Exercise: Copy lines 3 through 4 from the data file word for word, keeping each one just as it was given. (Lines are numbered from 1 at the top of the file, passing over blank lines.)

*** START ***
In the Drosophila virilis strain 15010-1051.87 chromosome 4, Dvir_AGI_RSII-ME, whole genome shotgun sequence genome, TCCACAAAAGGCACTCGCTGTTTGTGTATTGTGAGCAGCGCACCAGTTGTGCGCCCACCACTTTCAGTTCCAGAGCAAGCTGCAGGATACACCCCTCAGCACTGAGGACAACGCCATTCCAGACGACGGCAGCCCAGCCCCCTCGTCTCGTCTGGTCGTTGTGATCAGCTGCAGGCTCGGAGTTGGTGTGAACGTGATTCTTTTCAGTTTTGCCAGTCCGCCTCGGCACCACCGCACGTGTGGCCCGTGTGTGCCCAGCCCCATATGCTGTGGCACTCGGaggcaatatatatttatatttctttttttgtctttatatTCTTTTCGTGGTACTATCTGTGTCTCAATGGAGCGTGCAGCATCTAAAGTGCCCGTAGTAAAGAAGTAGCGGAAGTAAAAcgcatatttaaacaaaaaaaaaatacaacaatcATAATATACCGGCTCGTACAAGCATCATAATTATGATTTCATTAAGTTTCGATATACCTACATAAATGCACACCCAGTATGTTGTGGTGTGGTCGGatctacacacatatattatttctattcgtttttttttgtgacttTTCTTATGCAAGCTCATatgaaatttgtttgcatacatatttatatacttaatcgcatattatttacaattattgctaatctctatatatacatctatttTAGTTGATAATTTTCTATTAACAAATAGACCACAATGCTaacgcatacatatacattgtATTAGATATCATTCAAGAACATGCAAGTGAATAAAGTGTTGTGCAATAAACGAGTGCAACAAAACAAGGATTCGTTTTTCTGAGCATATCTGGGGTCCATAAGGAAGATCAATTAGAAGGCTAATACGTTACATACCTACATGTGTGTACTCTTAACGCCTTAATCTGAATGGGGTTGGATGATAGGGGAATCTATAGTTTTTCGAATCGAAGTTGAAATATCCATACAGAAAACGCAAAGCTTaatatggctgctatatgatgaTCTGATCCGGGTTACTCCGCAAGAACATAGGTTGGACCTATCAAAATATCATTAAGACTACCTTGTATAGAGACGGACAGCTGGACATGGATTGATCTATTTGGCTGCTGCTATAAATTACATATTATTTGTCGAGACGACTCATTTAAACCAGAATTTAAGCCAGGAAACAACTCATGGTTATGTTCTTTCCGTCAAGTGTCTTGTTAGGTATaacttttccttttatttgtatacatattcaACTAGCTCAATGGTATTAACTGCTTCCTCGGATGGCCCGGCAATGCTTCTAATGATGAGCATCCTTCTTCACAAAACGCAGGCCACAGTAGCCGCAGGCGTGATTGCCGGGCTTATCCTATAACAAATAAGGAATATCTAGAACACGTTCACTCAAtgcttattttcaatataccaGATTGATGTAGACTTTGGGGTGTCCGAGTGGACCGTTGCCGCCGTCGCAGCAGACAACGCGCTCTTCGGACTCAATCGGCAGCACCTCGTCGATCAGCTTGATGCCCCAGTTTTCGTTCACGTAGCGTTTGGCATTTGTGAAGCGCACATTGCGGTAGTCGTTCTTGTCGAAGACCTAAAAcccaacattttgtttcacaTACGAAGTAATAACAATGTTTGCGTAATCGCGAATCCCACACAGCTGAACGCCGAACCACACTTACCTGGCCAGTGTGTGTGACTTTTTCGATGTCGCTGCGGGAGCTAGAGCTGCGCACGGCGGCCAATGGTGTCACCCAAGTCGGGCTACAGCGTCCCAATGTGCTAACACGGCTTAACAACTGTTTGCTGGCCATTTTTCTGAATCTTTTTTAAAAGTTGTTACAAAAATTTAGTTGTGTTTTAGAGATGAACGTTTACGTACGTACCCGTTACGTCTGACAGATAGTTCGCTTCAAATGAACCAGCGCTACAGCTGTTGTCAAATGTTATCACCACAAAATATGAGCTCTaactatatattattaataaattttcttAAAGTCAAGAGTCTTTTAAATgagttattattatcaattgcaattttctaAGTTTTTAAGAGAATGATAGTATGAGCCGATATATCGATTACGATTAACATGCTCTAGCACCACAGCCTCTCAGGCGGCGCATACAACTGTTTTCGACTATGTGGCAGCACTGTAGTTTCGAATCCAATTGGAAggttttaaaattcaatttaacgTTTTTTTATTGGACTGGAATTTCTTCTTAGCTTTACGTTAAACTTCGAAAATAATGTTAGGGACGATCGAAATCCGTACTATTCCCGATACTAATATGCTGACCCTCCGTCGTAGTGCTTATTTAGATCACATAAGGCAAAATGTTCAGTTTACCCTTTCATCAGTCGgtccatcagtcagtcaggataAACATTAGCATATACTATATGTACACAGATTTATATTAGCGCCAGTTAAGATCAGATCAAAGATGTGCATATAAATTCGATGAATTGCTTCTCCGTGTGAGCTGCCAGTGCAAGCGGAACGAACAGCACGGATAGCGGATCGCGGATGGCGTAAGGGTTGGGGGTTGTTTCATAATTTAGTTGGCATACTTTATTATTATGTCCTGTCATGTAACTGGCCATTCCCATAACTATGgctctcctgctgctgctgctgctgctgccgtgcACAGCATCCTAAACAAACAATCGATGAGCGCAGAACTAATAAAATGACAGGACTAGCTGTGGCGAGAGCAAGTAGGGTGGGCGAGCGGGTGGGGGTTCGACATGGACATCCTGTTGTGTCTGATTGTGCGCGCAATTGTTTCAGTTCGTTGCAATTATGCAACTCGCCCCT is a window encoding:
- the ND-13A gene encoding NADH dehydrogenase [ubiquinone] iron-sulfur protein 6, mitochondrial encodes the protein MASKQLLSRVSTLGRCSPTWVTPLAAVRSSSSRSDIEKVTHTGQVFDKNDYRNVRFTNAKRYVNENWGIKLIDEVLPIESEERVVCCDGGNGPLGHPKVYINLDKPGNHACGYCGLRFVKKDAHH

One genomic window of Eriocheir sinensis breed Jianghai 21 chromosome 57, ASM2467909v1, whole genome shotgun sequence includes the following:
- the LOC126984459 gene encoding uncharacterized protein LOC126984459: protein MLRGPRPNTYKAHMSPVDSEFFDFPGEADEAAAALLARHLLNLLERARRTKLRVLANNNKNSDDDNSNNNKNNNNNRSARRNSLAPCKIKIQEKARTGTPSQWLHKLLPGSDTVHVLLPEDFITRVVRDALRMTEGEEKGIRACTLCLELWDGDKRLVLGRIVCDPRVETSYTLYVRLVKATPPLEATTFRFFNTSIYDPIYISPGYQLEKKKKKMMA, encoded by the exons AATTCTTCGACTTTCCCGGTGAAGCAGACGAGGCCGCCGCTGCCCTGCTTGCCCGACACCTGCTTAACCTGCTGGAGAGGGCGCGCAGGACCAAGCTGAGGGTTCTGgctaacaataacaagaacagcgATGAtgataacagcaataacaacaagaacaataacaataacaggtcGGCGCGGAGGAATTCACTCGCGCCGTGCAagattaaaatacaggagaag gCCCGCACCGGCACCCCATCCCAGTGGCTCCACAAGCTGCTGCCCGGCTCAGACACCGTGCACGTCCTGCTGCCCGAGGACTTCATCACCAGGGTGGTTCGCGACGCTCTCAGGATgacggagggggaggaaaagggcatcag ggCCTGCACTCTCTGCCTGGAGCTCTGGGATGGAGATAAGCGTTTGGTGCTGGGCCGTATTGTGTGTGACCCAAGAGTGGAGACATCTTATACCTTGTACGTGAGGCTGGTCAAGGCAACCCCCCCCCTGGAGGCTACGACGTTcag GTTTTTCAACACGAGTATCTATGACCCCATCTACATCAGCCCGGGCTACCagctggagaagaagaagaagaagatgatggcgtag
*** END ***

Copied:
One genomic window of Eriocheir sinensis breed Jianghai 21 chromosome 57, ASM2467909v1, whole genome shotgun sequence includes the following:
- the LOC126984459 gene encoding uncharacterized protein LOC126984459: protein MLRGPRPNTYKAHMSPVDSEFFDFPGEADEAAAALLARHLLNLLERARRTKLRVLANNNKNSDDDNSNNNKNNNNNRSARRNSLAPCKIKIQEKARTGTPSQWLHKLLPGSDTVHVLLPEDFITRVVRDALRMTEGEEKGIRACTLCLELWDGDKRLVLGRIVCDPRVETSYTLYVRLVKATPPLEATTFRFFNTSIYDPIYISPGYQLEKKKKKMMA, encoded by the exons AATTCTTCGACTTTCCCGGTGAAGCAGACGAGGCCGCCGCTGCCCTGCTTGCCCGACACCTGCTTAACCTGCTGGAGAGGGCGCGCAGGACCAAGCTGAGGGTTCTGgctaacaataacaagaacagcgATGAtgataacagcaataacaacaagaacaataacaataacaggtcGGCGCGGAGGAATTCACTCGCGCCGTGCAagattaaaatacaggagaag gCCCGCACCGGCACCCCATCCCAGTGGCTCCACAAGCTGCTGCCCGGCTCAGACACCGTGCACGTCCTGCTGCCCGAGGACTTCATCACCAGGGTGGTTCGCGACGCTCTCAGGATgacggagggggaggaaaagggcatcag ggCCTGCACTCTCTGCCTGGAGCTCTGGGATGGAGATAAGCGTTTGGTGCTGGGCCGTATTGTGTGTGACCCAAGAGTGGAGACATCTTATACCTTGTACGTGAGGCTGGTCAAGGCAACCCCCCCCCTGGAGGCTACGACGTTcag GTTTTTCAACACGAGTATCTATGACCCCATCTACATCAGCCCGGGCTACCagctggagaagaagaagaagaagatgatggcgtag